Govind Swarup, the man who pioneered radio astronomy in India has died recently in Pune following a brief illness. He was 91. Swarup is credited with conceptualising and leading the team that set up the Ooty Radio Telescope (ORT) and Giant Meterwave Radio Telescope (GMRT).
Who was Govind Swarup?
- Regarded as the “Father of Indian Radio Astronomy”, Swarup was the founder-director of TIFR – National Centre for Radio Astrophysics (NCRA) in Pune.
- Swarup was born in Thakurwada in Uttar Pradesh in 1929. He completed his master’s degree from Allahabad University in 1950 and went on to pursue his doctoral studies at Stanford University in 1961.
- After completing his doctorate, Swarup contemplated going back to India and discussed these ideas with two colleagues, M R Kundu and T K Menon, who were also working in the US at the time. The idea was to return to India with the aim of developing the field of radio astronomy.
- Swarup returned to India in 1965, and soon joined the Tata Institute of Fundamental Research.
- Setting up the ORT was no easy task but Swarup was aware of the geographical advantage India enjoyed owing to its proximity to the equator. His clear vision helped set up the 500 metre-long, 30 metre-wide set of dishes in a cylindrical parabolic fashion, covering an area of 15,000 square metre in the lowest cost possible, yet the telescope was the largest at that time.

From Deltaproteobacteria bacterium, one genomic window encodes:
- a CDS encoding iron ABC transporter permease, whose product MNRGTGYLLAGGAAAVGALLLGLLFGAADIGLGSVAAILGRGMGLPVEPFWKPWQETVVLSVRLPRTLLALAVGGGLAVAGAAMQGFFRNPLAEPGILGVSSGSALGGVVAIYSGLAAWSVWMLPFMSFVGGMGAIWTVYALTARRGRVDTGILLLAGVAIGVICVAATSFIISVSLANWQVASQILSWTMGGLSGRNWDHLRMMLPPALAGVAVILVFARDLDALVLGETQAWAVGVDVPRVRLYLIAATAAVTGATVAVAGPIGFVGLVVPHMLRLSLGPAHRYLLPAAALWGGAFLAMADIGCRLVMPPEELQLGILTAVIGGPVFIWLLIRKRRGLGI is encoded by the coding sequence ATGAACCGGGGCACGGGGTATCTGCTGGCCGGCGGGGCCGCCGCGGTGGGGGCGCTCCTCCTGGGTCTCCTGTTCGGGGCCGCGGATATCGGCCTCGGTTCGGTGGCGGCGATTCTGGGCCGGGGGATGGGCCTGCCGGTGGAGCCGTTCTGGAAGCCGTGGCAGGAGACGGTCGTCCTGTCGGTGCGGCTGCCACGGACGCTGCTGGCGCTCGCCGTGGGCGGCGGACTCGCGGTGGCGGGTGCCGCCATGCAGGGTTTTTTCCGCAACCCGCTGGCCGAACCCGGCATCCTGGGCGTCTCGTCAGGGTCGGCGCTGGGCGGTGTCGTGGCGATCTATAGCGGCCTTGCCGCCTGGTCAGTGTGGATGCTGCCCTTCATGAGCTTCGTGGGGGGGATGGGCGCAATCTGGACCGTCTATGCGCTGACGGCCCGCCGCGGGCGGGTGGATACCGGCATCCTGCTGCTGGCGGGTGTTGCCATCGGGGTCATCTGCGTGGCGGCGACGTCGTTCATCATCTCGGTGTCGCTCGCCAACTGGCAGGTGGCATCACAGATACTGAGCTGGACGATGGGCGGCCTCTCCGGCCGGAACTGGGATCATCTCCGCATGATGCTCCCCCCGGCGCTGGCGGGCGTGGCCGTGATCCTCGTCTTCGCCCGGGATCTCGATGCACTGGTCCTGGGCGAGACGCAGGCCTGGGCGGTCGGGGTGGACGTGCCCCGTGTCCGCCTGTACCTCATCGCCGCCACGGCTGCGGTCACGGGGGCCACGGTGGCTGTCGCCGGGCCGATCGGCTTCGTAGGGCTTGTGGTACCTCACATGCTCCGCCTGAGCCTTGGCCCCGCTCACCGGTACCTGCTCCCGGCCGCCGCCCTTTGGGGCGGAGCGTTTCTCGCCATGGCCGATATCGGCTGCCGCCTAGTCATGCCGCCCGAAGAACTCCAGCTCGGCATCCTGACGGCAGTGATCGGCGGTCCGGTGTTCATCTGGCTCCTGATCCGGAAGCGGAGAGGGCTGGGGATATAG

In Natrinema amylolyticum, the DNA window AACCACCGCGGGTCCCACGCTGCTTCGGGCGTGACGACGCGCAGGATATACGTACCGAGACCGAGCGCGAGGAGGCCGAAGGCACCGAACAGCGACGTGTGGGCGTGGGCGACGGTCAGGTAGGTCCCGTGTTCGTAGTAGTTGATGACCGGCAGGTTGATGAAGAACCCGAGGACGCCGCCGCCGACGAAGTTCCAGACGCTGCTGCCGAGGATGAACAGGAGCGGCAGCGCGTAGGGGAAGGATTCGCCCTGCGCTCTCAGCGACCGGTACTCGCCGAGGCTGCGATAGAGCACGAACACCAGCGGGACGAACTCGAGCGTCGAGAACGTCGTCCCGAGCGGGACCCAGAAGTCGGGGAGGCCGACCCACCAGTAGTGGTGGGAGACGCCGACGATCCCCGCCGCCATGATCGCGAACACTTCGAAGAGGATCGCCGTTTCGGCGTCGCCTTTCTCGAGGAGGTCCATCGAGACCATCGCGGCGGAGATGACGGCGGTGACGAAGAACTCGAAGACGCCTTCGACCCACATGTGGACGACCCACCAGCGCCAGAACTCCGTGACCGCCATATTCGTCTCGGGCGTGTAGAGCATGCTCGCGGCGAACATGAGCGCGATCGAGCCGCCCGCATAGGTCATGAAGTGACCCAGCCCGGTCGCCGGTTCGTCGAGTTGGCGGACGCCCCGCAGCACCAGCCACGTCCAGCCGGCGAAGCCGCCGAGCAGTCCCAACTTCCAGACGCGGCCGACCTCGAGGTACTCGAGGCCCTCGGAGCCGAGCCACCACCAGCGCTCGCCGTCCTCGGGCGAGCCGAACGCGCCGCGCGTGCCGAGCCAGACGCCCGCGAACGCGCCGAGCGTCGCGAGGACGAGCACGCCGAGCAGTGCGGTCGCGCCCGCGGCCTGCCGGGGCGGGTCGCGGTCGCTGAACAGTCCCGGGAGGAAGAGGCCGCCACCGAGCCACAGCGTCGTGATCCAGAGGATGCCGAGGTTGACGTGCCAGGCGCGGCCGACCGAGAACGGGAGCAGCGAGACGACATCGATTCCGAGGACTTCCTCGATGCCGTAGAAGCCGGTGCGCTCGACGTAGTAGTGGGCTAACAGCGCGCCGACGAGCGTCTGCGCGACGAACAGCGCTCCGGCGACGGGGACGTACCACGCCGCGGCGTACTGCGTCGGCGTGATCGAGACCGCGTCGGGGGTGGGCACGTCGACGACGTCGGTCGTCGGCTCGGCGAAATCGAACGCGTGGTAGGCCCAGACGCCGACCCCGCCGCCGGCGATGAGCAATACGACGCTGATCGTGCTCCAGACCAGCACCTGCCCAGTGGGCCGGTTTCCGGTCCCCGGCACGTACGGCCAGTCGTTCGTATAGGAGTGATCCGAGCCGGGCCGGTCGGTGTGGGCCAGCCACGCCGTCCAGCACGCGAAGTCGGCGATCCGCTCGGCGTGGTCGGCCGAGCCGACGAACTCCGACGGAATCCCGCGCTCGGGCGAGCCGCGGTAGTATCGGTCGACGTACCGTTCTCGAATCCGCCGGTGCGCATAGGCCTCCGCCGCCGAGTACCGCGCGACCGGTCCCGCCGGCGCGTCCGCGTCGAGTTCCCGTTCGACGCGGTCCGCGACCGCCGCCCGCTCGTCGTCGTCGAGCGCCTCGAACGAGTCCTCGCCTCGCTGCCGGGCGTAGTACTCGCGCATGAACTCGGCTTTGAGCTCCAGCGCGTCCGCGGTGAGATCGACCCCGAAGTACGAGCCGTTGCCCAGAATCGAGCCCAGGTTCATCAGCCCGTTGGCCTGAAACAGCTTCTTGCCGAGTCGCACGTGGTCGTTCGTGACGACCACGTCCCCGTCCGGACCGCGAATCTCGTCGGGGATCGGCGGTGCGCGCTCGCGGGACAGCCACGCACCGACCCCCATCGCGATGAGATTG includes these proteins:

- The ORT, which was completed in 1970, makes it possible to track celestial objects for 10 hours continuously and is one of the most sensitive telescopes in the world.
- With the experience of ORT, Swarup decided to set up Pune’s GMRT, an array of 30 dish antennas spread across a distance of 25 km, arranged in a ‘Y’ shape at Khodad in Junnar taluka. Since 2002, GMRT has facilitated some novel discoveries in the field of astronomy. Swarup had also guided the upgradation process that the GMRT underwent in recent years.
What are ‘radio waves’?
- Radio waves are a form of electromagnetic radiation, just like the visible light you are used to seeing with your eyes.
- The difference in radio waves is that they have a longer wavelength and are lower in frequency than visible light. They also carry less energy.
- Radio waves are far weaker than light so we need electronic amplifiers to help us boost their signal. Any electromagnetic wave with a wavelength greater than 1 mm is a radio wave.
About ‘radio astronomy’
- Radio astronomy is the study of celestial objects that give off radio waves. With radio astronomy, we study astronomical phenomena that are often invisible or hidden in other portions of the electromagnetic spectrum.
- Astronomers around the world use radio telescopes to observe the naturally occurring radiowaves that come from stars, planets, galaxies, clouds of dust, and molecules of gas. Most of us are familiar with visible-light astronomy and what it reveals about these objects. Visible ”light — also known as optical light — is what we see with our eyes, however, visible light doesn’t tell the whole story about an object. To get a complete understanding of a distant quasar or a planet, for example, astronomers study it in as many wavelengths as possible, including the radio range.